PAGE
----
Sometimes words can be meaningless. Even words that promise freedom.

The other day, we visited Monticello, the Virginia estate of our beloved forefather, Thomas Jefferson. Designated as a world heritage site, Monticello was an amazing learning experience for our homeschoolers (and me). We have been voraciously reading the history of the United States, digging up everything we can find to read or watch. I think I have learned more American history in the last three months than I did during my entire childhood.

Thomas Jefferson has always been to me a figure of American freedom and democracy. Along with so many others, I cherished those famous words–

We hold these truths to be self-evident, that all men are created equal, that they are endowed by their Creator with certain unalienable Rights, that among these are Life, Liberty, and the pursuit of Happiness.

Don’t these honeyed lines roll of your tongue, and don’t you feel a pang of patriotism at hearing them? Even non-Americans have used these words as a sign of hope and resiliency against oppression.

But I’m left with the contradictions in this well-told story of American freedom. Theoretically, I understand how Jefferson and his cohorts would want to break from the mother country of England in order to rule themselves. I can see how they would believe their freedoms to be diminished in their role as mere colonists to a great empire.

But I can also see that the Declaration of Independence is not only an elegant display of one of the highest desires of humankind: to be free. Rather, it is also a masterpiece of persuasion and one of the most eloquent bits of propaganda ever written.Monticello2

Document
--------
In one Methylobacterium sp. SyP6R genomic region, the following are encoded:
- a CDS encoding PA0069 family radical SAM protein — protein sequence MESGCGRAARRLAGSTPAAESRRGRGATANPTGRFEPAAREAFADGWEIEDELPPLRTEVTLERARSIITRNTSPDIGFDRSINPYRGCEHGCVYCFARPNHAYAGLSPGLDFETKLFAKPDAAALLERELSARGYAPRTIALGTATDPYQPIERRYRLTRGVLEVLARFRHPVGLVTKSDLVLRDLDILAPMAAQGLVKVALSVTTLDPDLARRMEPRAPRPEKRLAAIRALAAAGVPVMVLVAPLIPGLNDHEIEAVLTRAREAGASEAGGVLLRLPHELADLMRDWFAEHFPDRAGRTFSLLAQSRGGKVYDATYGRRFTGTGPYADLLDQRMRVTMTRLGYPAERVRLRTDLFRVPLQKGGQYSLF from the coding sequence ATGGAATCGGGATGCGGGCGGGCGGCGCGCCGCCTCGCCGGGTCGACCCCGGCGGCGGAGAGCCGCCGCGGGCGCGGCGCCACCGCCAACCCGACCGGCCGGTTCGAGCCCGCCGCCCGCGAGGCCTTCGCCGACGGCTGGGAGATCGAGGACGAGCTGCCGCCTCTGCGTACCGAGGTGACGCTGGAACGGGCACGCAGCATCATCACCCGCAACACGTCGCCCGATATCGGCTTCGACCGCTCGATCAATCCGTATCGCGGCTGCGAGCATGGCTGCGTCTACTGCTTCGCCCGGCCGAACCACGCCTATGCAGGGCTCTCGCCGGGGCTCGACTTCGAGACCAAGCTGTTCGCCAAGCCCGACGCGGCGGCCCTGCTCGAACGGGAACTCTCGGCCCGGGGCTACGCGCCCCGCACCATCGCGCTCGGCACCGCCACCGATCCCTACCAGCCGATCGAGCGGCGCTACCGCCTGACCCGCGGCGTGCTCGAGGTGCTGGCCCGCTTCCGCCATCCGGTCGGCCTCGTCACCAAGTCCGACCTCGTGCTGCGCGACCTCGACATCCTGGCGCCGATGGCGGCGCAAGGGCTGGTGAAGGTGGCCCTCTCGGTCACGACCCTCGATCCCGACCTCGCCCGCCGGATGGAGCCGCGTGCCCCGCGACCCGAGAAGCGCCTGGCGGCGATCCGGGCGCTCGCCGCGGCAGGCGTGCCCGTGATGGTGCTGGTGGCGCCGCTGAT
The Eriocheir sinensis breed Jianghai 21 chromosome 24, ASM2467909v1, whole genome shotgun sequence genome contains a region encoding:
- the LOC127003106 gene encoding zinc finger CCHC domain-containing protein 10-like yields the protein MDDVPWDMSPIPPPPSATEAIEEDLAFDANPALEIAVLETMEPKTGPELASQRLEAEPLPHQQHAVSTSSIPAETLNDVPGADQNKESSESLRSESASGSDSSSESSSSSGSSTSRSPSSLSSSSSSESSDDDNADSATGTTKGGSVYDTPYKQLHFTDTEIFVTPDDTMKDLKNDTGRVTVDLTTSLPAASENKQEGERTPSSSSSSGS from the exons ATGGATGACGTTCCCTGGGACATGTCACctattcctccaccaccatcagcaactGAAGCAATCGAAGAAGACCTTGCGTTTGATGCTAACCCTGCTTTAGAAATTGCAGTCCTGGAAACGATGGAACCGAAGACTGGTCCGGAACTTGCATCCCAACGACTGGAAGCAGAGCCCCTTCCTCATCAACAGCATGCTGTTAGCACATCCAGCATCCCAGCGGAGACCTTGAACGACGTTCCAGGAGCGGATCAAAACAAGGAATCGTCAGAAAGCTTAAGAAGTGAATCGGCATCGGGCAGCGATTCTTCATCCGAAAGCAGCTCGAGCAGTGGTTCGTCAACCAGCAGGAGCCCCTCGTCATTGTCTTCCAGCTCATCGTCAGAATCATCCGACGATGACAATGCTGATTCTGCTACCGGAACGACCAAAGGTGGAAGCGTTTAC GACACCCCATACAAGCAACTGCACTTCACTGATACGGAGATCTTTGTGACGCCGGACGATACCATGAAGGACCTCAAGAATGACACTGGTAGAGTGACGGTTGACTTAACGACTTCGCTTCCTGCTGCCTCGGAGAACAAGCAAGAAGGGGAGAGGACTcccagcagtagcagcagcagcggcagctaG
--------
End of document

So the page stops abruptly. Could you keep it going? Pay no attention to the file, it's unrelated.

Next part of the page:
Jefferson philosophically penned these noble sentiments, even though he himself owned more than 600 human beings over the course of his life. And, even though he wrote about how he felt slavery should be abolished, he never intended that to happen within his lifetime. If he truly felt that people were not property, why didn’t he at least free his own slaves? Why did he continue to propagate the culture of slavery?

How could the author of the Declaration bemoan the fact that the colonists were “slaves” to England when, at the very same time, he and other Virginians felt it was appropriate to hold people in bondage? How could a country founded on the principles of liberty and equality count 20% of its population as chattel slaves? How can we teach history to our young people without pointing out the significance of this discrepancy? How can we as Americans ever forgive ourselves for our relative success as a nation, since for hundreds of years it was built on the backs of those who weren’t even counted as fully human?

As a student of history, I shake my head while reading this story, thinking I must be hearing something wrong. How can such a sordid story hide behind these beautiful words? I feel real heartache at re-learning this basic American history and seeing it through new eyes. If we can’t believe in Jefferson and his high ideals, what can we believe in as Americans? How many hundreds of years more will it finally take before we can heal these wounds in our people?

At this point, history is history. However, I truly feel I can contribute to a better future by teaching my own kids the real story, shedding some light on the sins of the past so they can help, with the understanding and tolerance they’ll get from a full and honest education, to make a better future. It’s not easy to teach the real story. It’s uncomfortable to ask the questions myself. But I’m definitely beginning to understand that nothing is really black and white in this life but only a whole lot of gray.